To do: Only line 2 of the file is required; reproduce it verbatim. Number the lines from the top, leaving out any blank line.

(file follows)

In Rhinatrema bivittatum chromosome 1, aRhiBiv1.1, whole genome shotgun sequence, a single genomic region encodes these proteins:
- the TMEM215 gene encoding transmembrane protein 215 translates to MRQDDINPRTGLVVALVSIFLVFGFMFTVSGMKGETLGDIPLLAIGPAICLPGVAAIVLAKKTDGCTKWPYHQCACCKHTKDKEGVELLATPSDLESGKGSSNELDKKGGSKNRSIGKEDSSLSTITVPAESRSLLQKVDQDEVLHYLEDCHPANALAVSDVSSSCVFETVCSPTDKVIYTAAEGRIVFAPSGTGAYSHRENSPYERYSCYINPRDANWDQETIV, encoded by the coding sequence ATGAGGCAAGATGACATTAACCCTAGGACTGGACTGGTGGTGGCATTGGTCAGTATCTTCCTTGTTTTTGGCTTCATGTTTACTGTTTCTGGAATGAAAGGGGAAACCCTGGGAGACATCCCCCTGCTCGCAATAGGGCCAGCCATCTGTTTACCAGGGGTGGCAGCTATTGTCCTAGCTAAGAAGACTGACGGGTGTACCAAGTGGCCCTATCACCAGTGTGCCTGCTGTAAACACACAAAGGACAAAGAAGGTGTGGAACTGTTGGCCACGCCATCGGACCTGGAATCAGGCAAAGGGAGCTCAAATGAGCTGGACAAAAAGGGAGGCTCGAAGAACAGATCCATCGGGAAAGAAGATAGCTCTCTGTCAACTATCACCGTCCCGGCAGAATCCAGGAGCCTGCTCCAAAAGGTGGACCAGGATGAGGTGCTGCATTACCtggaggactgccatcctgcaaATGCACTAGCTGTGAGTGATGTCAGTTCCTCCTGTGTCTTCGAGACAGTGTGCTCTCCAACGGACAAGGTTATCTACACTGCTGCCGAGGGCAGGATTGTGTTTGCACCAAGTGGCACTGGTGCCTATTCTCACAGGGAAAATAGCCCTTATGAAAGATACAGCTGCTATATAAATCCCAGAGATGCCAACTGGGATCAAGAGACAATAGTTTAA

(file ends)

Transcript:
- the TMEM215 gene encoding transmembrane protein 215 translates to MRQDDINPRTGLVVALVSIFLVFGFMFTVSGMKGETLGDIPLLAIGPAICLPGVAAIVLAKKTDGCTKWPYHQCACCKHTKDKEGVELLATPSDLESGKGSSNELDKKGGSKNRSIGKEDSSLSTITVPAESRSLLQKVDQDEVLHYLEDCHPANALAVSDVSSSCVFETVCSPTDKVIYTAAEGRIVFAPSGTGAYSHRENSPYERYSCYINPRDANWDQETIV, encoded by the coding sequence ATGAGGCAAGATGACATTAACCCTAGGACTGGACTGGTGGTGGCATTGGTCAGTATCTTCCTTGTTTTTGGCTTCATGTTTACTGTTTCTGGAATGAAAGGGGAAACCCTGGGAGACATCCCCCTGCTCGCAATAGGGCCAGCCATCTGTTTACCAGGGGTGGCAGCTATTGTCCTAGCTAAGAAGACTGACGGGTGTACCAAGTGGCCCTATCACCAGTGTGCCTGCTGTAAACACACAAAGGACAAAGAAGGTGTGGAACTGTTGGCCACGCCATCGGACCTGGAATCAGGCAAAGGGAGCTCAAATGAGCTGGACAAAAAGGGAGGCTCGAAGAACAGATCCATCGGGAAAGAAGATAGCTCTCTGTCAACTATCACCGTCCCGGCAGAATCCAGGAGCCTGCTCCAAAAGGTGGACCAGGATGAGGTGCTGCATTACCtggaggactgccatcctgcaaATGCACTAGCTGTGAGTGATGTCAGTTCCTCCTGTGTCTTCGAGACAGTGTGCTCTCCAACGGACAAGGTTATCTACACTGCTGCCGAGGGCAGGATTGTGTTTGCACCAAGTGGCACTGGTGCCTATTCTCACAGGGAAAATAGCCCTTATGAAAGATACAGCTGCTATATAAATCCCAGAGATGCCAACTGGGATCAAGAGACAATAGTTTAA